Ornelas v. Hudnall

Filing 21

FINDINGS and RECOMMENDATIONS to Deny Motion for Stay and to Dismiss Unexhausted Claims signed by Magistrate Judge Erica P. Grosjean on 10/20/2017. Referred to Judge O'Neill; Objections to F&R due by 11/27/2017.(Flores, E)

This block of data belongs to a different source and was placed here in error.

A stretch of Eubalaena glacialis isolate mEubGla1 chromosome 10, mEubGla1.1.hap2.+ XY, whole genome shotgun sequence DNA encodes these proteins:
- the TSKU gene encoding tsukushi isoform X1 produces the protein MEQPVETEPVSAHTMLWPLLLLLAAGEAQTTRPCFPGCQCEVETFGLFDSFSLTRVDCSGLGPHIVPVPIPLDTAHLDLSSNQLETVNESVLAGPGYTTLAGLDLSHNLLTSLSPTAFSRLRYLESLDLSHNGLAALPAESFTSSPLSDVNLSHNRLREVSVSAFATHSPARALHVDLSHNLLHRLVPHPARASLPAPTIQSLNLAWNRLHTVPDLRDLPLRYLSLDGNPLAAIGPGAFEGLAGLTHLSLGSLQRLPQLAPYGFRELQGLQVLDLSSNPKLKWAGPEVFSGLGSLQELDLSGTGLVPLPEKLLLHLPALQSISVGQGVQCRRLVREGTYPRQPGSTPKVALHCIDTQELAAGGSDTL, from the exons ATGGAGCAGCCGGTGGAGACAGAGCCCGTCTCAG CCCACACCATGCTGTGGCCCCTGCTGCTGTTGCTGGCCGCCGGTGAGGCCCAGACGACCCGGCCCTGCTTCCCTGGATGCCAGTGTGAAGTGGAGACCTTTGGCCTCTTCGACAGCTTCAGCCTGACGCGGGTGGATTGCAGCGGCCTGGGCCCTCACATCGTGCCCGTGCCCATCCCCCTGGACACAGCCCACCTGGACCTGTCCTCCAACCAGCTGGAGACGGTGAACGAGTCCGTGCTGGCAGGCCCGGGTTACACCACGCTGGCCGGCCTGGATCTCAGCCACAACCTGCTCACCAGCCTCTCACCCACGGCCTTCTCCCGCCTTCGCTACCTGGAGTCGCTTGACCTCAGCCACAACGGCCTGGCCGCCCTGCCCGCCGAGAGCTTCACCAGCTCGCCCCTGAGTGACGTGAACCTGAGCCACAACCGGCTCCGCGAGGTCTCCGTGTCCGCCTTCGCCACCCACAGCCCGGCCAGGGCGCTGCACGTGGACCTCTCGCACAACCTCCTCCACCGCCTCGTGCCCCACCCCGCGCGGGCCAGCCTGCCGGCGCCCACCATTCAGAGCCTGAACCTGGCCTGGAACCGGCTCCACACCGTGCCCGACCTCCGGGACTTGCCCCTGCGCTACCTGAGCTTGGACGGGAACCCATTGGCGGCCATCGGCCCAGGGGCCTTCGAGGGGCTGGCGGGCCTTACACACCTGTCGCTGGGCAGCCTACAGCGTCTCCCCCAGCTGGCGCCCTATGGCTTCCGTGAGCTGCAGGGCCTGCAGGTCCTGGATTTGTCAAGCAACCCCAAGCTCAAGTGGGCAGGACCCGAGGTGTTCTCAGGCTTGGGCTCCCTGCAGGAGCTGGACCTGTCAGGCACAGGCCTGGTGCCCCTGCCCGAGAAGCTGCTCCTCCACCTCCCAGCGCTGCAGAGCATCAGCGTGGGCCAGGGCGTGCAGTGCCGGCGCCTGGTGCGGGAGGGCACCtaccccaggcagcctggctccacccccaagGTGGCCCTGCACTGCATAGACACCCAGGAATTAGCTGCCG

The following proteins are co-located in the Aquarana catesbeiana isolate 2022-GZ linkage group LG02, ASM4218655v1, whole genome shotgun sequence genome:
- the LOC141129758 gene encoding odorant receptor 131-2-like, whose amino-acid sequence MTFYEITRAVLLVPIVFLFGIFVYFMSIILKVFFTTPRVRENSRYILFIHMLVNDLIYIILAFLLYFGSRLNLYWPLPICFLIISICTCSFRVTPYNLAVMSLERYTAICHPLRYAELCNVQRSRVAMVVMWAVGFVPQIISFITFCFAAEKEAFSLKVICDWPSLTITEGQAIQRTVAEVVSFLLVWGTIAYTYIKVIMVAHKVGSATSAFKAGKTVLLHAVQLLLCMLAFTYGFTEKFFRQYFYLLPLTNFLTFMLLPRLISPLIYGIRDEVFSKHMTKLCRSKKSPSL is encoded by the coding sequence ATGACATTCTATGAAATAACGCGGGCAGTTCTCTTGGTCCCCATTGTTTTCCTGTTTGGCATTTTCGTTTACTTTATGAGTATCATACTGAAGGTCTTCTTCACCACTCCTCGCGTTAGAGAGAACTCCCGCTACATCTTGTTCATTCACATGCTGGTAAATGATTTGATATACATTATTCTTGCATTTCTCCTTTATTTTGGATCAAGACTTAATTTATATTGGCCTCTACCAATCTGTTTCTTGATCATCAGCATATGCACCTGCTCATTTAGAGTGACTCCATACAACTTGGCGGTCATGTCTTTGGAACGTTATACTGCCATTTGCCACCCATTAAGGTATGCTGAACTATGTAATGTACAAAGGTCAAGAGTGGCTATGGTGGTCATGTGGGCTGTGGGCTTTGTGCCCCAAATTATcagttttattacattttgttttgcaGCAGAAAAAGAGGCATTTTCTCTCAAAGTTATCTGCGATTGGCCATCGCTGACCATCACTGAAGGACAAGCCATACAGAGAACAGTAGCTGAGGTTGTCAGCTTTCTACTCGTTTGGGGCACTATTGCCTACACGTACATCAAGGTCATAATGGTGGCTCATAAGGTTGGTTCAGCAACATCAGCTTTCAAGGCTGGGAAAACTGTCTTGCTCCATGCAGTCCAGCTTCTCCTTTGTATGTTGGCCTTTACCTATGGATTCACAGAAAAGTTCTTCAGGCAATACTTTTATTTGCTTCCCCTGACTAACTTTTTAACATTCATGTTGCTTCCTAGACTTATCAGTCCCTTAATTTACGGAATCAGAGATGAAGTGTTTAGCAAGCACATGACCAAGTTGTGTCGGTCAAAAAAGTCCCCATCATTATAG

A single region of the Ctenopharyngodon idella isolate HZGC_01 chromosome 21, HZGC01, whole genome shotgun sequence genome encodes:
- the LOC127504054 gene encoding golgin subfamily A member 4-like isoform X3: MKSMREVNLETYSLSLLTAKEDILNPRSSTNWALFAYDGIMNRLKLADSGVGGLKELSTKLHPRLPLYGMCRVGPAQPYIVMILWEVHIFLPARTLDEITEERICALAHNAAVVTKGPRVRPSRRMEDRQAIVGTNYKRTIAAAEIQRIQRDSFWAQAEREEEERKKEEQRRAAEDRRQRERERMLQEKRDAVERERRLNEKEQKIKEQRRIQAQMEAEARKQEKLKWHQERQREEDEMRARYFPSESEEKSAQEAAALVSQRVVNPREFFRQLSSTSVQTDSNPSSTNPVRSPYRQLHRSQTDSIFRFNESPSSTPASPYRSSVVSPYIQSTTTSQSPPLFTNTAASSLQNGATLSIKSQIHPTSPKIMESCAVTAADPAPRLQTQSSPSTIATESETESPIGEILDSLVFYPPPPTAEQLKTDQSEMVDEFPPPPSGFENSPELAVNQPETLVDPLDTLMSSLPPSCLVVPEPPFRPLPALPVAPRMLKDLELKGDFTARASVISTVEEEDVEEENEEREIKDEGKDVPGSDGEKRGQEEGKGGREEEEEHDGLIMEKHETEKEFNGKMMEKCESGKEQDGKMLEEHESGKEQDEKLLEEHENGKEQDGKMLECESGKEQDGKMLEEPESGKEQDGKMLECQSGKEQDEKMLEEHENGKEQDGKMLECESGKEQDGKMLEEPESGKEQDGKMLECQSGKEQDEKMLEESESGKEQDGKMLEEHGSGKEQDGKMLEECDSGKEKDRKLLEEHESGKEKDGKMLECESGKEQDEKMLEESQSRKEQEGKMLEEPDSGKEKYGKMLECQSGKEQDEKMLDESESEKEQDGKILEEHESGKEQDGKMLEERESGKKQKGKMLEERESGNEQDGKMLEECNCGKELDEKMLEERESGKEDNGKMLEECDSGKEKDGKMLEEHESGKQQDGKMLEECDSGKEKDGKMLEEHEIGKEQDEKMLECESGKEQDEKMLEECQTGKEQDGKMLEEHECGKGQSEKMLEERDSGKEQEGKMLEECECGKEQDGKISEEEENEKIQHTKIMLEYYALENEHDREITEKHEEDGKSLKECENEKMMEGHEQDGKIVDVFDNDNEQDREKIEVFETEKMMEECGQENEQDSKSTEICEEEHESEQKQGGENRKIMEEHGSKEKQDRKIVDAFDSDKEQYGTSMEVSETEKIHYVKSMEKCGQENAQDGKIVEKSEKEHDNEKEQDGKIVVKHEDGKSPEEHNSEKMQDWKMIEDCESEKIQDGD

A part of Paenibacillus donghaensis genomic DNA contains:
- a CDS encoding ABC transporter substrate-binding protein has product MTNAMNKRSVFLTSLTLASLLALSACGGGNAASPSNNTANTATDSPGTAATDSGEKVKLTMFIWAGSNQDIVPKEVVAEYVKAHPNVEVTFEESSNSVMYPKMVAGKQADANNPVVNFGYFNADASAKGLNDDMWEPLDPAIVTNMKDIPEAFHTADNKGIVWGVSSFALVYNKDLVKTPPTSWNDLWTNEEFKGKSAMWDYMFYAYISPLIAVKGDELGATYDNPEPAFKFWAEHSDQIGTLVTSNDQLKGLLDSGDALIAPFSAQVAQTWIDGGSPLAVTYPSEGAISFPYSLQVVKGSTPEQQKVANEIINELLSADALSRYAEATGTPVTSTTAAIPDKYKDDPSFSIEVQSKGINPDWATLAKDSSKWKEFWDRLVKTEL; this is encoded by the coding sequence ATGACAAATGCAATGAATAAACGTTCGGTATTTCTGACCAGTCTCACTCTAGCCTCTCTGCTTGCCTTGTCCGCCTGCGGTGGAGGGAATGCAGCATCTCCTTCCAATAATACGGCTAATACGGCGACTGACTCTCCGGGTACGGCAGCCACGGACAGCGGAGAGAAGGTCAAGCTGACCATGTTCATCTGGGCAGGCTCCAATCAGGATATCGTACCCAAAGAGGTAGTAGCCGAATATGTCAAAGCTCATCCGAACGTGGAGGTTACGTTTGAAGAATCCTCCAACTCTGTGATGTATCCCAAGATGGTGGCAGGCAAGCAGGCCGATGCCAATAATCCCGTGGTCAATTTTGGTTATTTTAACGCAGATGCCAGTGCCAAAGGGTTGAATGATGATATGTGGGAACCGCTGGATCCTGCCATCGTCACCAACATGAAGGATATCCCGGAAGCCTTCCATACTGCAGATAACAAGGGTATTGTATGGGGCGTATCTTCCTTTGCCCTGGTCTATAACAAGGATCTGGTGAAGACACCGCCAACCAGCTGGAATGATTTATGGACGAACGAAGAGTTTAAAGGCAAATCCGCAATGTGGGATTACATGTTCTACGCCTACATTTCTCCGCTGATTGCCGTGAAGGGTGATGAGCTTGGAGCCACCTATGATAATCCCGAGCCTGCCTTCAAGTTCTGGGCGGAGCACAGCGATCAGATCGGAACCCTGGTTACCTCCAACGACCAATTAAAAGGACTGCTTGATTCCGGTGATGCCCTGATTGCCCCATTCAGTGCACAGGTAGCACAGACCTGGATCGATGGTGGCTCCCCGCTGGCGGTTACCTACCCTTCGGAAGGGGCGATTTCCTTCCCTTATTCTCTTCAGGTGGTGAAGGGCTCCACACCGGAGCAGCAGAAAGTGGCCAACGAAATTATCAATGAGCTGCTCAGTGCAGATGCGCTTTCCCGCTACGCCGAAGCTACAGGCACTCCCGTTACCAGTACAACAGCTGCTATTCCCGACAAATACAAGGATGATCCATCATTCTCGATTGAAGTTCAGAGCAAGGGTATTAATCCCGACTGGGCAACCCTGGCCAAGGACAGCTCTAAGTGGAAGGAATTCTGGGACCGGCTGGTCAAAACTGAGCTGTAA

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1 2 3 4 5 UNITED STATES DISTRICT COURT 6 EASTERN DISTRICT OF CALIFORNIA 7 8 YVONNE ORNELAS, Petitioner, 9 10 11 12 13 Case No. 1:17-cv-01033-LJO-EPG-HC FINDINGS AND RECOMMENDATION TO DENY MOTION FOR STAY AND TO DISMISS UNEXHAUSTED CLAIMS v. HUDNALL, (ECF No. 6) Respondent. Petitioner is a state prisoner proceeding pro se with a petition for writ of habeas corpus 14 pursuant to 28 U.S.C. § 2254. The instant petition contains one exhausted and several 15 unexhausted claims, and Petitioner has moved for a stay while she returns to state court to 16 exhaust the claims that were not raised on direct appeal. As Petitioner has failed to establish 17 good cause for her failure to exhaust certain claims, the undersigned recommends denial of the 18 petition as to the unexhausted claims and also recommends that Petitioner be allowed to delete 19 the unexhausted claims in the petition and proceed with the sole exhausted claim. 20 I. 21 BACKGROUND 22 On May 23, 2017, Petitioner filed the instant federal habeas petition challenging her 2013 23 convictions in the Kern County Superior Court in the United States District Court for the 24 Northern District of California. (ECF No. 1). Subsequently, the petition was transferred to the 25 Eastern District. (ECF Nos. 8, 13). 26 On August 14, 2017, this Court ordered Petitioner to either: show cause why the mixed 27 petition should not be dismissed for failure to exhaust state court remedies; withdraw the 28 unexhausted claims and proceed with the exhausted claim; or voluntarily withdraw the entire 1 1 petition without prejudice to refiling after exhausting state court remedies. (ECF No. 16). To 2 date, Petitioner has not filed a response, and the time for doing so has passed. 3 II. 4 DISCUSSION Rule 4 of the Rules Governing Section 2254 Cases requires preliminary review of a 5 6 habeas petition and allows a district court to dismiss a petition before the respondent is ordered 7 to file a response, if it “plainly appears from the petition and any attached exhibits that the 8 petitioner is not entitled to relief in the district court.” Rule 4, Rules Governing Section 2254 9 Cases. A petitioner in state custody who is proceeding with a petition for writ of habeas corpus 10 11 must exhaust state judicial remedies. 28 U.S.C. § 2254(b)(1). The exhaustion doctrine is based 12 on comity to the state court and gives the state court the initial opportunity to correct the state’s 13 alleged constitutional deprivations. Coleman v. Thompson, 501 U.S. 722, 731 (1991); Rose v. 14 Lundy, 455 U.S. 509, 518 (1982). A petitioner can satisfy the exhaustion requirement by 15 providing the highest state court with a full and fair opportunity to consider each claim before 16 presenting it to the federal court. O’Sullivan v. Boerckel, 526 U.S. 838, 845 (1999); Duncan v. 17 Henry, 513 U.S. 364, 365 (1995); Picard v. Connor, 404 U.S. 270, 276 (1971). If Petitioner has not sought relief in the California Supreme Court for the claims that she 18 19 raises in the instant petition, the Court cannot proceed to the merits of those claims. 28 U.S.C. 20 § 2254(b)(1). Here, it appears that other than the sufficiency of the evidence claim regarding 21 driving under the influence, Petitioner has not presented her claims to any state court. (ECF No. 22 1 at 3, 5).1 Petitioner explains that she failed to exhaust because counsel did not raise the claims 23 that she requested. (ECF No. 1 at 5–6). Additionally, Petitioner moves for stay and abeyance 24 pursuant to Rhines v. Weber, 544 U.S. 269 (2005), based on the discovery of new evidence that 25 the arresting officer falsified a police report. (ECF No. 6). Under Rhines v. Weber, “stay and abeyance” is available only in limited circumstances, 26 27 and only when: (1) there is “good cause” for the failure to exhaust; (2) the unexhausted claims 28 1 Page numbers refer to the ECF page numbers stamped at the top of the page. 2 1 are not “plainly meritless”; and (3) the petitioner did not intentionally engage in dilatory 2 litigation tactics. 544 U.S. at 277–78. The Ninth Circuit has recognized that there is little 3 authority on what constitutes good cause to excuse a petitioner’s failure to exhaust. Blake v. 4 Baker, 745 F.3d 977, 980 (9th Cir. 2014). However, the Ninth Circuit stated that “[w]hile a bald 5 assertion cannot amount to a showing of good cause, a reasonable excuse, supported by evidence 6 to justify a petitioner’s failure to exhaust, will.” Id. at 982. In Blake, the Ninth Circuit held that 7 ineffective assistance of postconviction counsel can constitute good cause for a Rhines stay. Id. 8 at 983. The petitioner satisfied this standard where he asserted ineffective assistance of counsel, 9 “supported by evidence that his state post-conviction counsel failed to discover, investigate, and 10 present to the state courts the readily available evidence of Blake’s abusive upbringing and 11 compromised mental condition.” Id. 12 In support of the motion for stay, Petitioner alleges a recent discovery of new evidence 13 that the arresting officer falsified a police report. (ECF No. 6 at 2). However, Petitioner does not 14 provide a copy of the newly discovered evidence or describe what the newly discovered evidence 15 is. Petitioner also does not provide any details as to when this discovery was made or explain the 16 significance of this new evidence with respect to her unexhausted claims. 17 Additionally, Petitioner contends that “counsel did not raise the issues I requested,” 18 noting that “appellate counsel has the duty to raise all viable issues before this court and did not.” 19 (ECF No. 1 at 5–6). To the extent Petitioner argues that ineffective assistance of appellate 20 counsel constitutes good cause for failure to exhaust, Petitioner has not developed an ineffective 21 assistance of counsel argument. See Jones v. Barnes, 463 US. 745, 754 (1983) (holding that 22 appellate counsel does not have a constitutional obligation to raise every nonfrivolous issue on 23 appeal). Petitioner also fails to support this bald assertion with “evidence to justify [her] failure 24 to exhaust.” Blake, 745 F.3d at 982. For example, Petitioner fails to provide documentation that 25 she discussed the unexhausted claims with appellate counsel and was disregarded. See Nogueda 26 v. California, No. 2:14-cv-1045-GGH, 2014 WL 5473548, at *2 (E.D. Cal. Oct. 23, 2014) 27 (“[P]etitioner has failed to support the request to stay . . . as required in Blake (i.e., there is no 28 documentation—as opposed to oral assertions—showing he discussed these claims with trial 3 1 and/or appellate counsel and was ignored).”). Accordingly, the Court finds that Petitioner has 2 failed to demonstrate good cause for her failure to exhaust under Rhines. 3 III. 4 RECOMMENDATION 5 Accordingly, IT IS HEREBY RECOMMENDED that: 6 1. Petitioner’s motion for stay (ECF No. 6) be DENIED; and 7 2. Petitioner be allowed to delete the unexhausted claims in the petition and proceed with 8 the sole exhausted claim (sufficiency of the evidence claim regarding driving under the 9 influence). See Rhines, 544 U.S. at 278 (“[I]f a petitioner presents a district court with a 10 mixed petition and the court determines that stay and abeyance is inappropriate, the court 11 should allow the petitioner to delete the unexhausted claims and to proceed with the 12 exhausted claims if dismissal of the entire petition would unreasonably impair the 13 petitioner’s right to obtain federal relief.”). 14 This Findings and Recommendation is submitted to the assigned United States District 15 Court Judge, pursuant to the provisions of 28 U.S.C. § 636 (b)(1)(B) and Rule 304 of the Local 16 Rules of Practice for the United States District Court, Eastern District of California. Within 17 THIRTY (30) days after service of the Findings and Recommendation, Petitioner may file 18 written objections with the court and serve a copy on all parties. Such a document should be 19 captioned “Objections to Magistrate Judge’s Findings and Recommendation.” The assigned 20 United States District Court Judge will then review the Magistrate Judge’s ruling pursuant to 28 21 U.S.C. § 636(b)(1)(C). The parties are advised that failure to file objections within the specified 22 time may waive the right to appeal the District Court’s order. Wilkerson v. Wheeler, 772 F.3d 23 834, 839 (9th Cir. 2014) (citing Baxter v. Sullivan, 923 F.2d 1391, 1394 (9th Cir. 1991)). 24 25 26 IT IS SO ORDERED. Dated: October 20, 2017 /s/ UNITED STATES MAGISTRATE JUDGE 27 28 4